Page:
House Speaker Nancy Pelosi arrived in Taiwan with five of her Democratic colleagues, making her the first House leader to visit the island since then-Speaker Newt Gingrich traveled there in 1997.
The US Air Force aircraft – a modified Boeing 737 known as a C-40B – carrying Ms Pelosi and her colleagues landed at Taipei’s Songshan Airport at 10.45pm local time on Tuesday, after a flight of around seven hours from Kuala Lumpur, Malaysia. The military aircraft followed a circular route around the east coast of the Philippines and approached Taiwan from the east to avoid the South China Sea.
The House Speaker’s visit to Taiwan, which is governed independently but claimed by the Chinese government as part of its own territory, comes amid tensions between Washington and Beijing over US support for the island.
Ms. Pelosi’s trip to Taiwan, which was not on her public schedule and was not confirmed by her office before she left the U.S. last weekend, occupied a significant portion of last week’s phone call between President Joe Biden and the Chinese counterpart of, Xi Jinping. According to a readout of the conversation released by the Chinese Foreign Ministry, Xi warned Biden that a visit to the island by Ms. Pelosi, who is second in line for the presidency, would be “a game[ing] with fire”.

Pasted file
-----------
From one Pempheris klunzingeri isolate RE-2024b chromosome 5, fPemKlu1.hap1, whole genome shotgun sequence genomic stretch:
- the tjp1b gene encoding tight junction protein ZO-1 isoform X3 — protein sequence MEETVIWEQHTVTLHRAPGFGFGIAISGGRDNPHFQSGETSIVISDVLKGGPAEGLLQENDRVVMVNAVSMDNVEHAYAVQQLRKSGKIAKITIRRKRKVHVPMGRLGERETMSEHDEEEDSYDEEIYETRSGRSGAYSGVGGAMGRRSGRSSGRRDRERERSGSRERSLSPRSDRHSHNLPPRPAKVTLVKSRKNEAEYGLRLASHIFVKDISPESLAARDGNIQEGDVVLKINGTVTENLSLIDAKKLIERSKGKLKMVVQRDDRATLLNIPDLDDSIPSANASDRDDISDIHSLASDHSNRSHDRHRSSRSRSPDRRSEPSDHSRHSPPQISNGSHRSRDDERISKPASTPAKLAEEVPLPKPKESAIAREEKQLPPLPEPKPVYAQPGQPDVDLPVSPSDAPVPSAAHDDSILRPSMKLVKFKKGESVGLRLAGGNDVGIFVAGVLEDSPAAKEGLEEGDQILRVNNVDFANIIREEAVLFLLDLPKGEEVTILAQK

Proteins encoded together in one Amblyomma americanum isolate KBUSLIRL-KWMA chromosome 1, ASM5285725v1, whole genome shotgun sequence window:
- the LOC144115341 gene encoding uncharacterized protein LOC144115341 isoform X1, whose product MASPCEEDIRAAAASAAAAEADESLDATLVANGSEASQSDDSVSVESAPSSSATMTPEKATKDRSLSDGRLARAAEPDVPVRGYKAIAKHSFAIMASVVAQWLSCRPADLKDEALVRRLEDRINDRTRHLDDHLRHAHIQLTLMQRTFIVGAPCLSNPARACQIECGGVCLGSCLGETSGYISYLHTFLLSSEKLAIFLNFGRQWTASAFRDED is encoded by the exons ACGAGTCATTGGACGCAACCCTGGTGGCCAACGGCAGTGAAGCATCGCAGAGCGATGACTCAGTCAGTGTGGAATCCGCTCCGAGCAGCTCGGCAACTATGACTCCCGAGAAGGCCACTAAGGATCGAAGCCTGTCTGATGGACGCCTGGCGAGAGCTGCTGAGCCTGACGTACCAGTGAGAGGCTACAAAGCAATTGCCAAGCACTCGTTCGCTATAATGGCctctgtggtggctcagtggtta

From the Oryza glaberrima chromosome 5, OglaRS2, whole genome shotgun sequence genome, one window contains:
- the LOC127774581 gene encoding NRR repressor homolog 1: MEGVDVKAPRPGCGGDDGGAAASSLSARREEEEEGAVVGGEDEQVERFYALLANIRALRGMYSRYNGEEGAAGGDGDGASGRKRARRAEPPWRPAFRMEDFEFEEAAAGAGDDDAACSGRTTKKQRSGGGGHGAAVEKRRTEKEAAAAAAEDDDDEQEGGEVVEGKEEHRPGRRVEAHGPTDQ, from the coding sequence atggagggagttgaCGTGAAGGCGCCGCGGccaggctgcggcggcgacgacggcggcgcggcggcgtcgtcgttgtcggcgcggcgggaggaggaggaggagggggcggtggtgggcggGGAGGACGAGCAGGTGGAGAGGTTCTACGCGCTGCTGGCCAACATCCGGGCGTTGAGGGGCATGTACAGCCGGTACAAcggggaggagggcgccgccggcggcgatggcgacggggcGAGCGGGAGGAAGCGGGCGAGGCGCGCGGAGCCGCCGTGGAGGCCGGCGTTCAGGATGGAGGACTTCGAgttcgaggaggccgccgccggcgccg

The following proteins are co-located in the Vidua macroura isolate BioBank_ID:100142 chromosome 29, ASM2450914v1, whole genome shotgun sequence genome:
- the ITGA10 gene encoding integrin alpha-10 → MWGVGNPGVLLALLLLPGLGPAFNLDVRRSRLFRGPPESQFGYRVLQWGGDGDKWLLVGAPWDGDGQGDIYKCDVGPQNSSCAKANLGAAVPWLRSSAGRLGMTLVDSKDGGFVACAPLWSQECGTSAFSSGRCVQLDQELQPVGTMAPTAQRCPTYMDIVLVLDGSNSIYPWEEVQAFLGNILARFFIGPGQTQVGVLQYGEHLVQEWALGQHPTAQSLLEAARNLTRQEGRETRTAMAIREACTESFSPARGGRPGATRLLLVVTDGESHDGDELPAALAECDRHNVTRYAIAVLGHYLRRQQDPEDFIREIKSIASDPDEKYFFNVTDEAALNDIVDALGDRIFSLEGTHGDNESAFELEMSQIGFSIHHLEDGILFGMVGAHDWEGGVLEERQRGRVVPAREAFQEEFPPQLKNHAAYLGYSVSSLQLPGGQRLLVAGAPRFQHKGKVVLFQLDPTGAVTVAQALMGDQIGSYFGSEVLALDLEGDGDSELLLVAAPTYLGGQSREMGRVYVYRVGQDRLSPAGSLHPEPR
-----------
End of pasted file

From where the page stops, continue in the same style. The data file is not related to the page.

On Monday, National Security Council spokesman John Kirby said China had responded to the possibility of Ms Pelosi’s visit, which was not publicly announced before her departure from the US at the weekend, by stepping up military activity near the island.
Mr Kirby said Chinese forces appeared to be “positioning themselves” for “further steps in the coming days”, including “military provocations such as launching missiles into the Taiwan Strait or around Taiwan” or “operations that violate historical norms ». “Large-scale air entry into Taiwan’s Air Defense Identification Zone”.
But Mr Kirby also stressed that longstanding US policy towards the island had not changed. He said Chinese leaders should have enough familiarity with the US government to understand that Ms Pelosi’s travel plans are not under the control of the executive branch.
“The President has the right to visit Taiwan and a Speaker of the House has visited Taiwan in the past without incident, as have many members of Congress including this year,” he said. “Nothing has changed about our ‘one China policy’, which is, of course, guided by the Taiwan Relations Act, the three US-PRC joint communiqués. [and] the six assurances”.
He later added that the US continues to oppose “unilateral changes to the status quo on either side.”